green house effect
December 26, 2006 3:17am CST
what are affected by green house effect? our life?
26 Dec 06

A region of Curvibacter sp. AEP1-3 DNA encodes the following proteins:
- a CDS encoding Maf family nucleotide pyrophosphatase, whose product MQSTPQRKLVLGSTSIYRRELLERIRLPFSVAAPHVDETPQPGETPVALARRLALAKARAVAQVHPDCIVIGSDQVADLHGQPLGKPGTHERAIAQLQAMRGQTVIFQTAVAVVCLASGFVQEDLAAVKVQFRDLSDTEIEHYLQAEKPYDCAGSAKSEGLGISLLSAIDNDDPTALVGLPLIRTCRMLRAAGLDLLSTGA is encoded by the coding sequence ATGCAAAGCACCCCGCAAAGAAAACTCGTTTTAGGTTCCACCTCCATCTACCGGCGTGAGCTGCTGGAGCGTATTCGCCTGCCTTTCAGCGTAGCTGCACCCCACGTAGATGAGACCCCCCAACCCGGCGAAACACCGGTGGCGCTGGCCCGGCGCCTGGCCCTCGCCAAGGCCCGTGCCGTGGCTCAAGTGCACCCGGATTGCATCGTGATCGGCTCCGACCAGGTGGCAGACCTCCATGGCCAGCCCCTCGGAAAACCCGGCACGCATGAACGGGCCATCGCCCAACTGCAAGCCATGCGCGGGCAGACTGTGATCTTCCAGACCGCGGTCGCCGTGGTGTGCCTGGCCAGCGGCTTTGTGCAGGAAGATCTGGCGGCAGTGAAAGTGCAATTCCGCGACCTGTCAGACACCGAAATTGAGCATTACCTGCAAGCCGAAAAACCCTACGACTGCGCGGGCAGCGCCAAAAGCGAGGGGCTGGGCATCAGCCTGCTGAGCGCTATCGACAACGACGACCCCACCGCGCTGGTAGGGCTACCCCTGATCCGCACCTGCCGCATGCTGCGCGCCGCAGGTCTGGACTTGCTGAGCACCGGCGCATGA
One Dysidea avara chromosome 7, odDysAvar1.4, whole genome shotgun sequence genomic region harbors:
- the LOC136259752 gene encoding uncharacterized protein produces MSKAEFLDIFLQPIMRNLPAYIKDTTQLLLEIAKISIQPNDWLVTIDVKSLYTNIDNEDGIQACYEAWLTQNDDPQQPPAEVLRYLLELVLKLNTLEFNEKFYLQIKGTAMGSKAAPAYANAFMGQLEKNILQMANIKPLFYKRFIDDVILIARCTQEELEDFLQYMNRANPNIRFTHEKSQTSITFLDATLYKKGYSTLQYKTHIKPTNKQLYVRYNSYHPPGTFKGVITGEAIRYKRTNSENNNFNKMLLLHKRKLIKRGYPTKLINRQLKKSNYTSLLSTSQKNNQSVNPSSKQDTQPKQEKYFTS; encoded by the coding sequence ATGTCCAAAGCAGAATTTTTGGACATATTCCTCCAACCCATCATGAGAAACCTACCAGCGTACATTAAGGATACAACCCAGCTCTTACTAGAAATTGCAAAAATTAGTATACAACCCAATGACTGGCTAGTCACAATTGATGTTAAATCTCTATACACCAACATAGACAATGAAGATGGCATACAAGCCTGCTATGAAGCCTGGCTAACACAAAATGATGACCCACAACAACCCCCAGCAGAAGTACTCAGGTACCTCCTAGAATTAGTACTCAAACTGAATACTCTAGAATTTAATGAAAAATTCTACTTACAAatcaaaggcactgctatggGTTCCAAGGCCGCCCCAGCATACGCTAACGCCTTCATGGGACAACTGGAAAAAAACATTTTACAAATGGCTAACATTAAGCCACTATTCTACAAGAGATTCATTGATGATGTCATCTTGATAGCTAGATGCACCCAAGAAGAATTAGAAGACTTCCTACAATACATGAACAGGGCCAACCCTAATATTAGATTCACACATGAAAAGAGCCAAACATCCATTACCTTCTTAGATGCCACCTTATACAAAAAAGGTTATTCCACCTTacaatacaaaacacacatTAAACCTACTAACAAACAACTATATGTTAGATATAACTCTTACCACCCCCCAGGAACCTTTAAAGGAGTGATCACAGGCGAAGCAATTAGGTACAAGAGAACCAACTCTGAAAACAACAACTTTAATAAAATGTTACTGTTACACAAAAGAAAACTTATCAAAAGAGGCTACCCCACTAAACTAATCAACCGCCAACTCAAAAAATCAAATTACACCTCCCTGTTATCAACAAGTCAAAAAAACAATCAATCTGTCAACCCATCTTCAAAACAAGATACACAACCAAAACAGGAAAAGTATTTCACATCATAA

The greenhouse effect, first discovered by Joseph Fourier in 1824, and first investigated quantitatively by Svante Arrhenius in 1896, is the process in which the absorption of infrared radiation by an atmosphere warms a planet. Without these greenhouse gases, the Earth's surface would be up to 30 °C cooler. The name comes from an incorrect analogy with the way in which greenhouses are heated by the sun in order to facilitate plant growth. In addition to the Earth, Mars, Venus and other celestial bodies with atmospheres (such as Titan) have greenhouse effects. In common parlance, the term "greenhouse effect" may be used to refer either to the natural greenhouse effect, due to naturally occurring greenhouse gases, or to the enhanced (anthropogenic) greenhouse effect, which results from gases emitted as a result of human activities (see also global warming, scientific opinion on climate change and attribution of recent climate change). The basic mechanism The Earth receives energy from the Sun in the form of radiation. To the extent that the Earth is in a steady state, the energy stored in the atmosphere and ocean does not change in time, so energy equal to the incident solar radiation must be radiated back to space. Radiation leaving the Earth takes two forms: reflected solar radiation and emitted thermal infrared radiation. The Earth reflects about 30% of the incident solar flux; the remaining 70% is absorbed, warms the land, atmosphere and oceans, and powers life on this planet. Eventually this energy is reradiated to space as infrared photons. This thermal, infrared radiation increases with increasing temperature. One can think of the Earth's temperature as being determined by the requirement that it produce the infrared flux needed to balance the absorbed solar flux. Source: http://www.answers.com/greenhouse+effect?initiator=IE7:SearchBox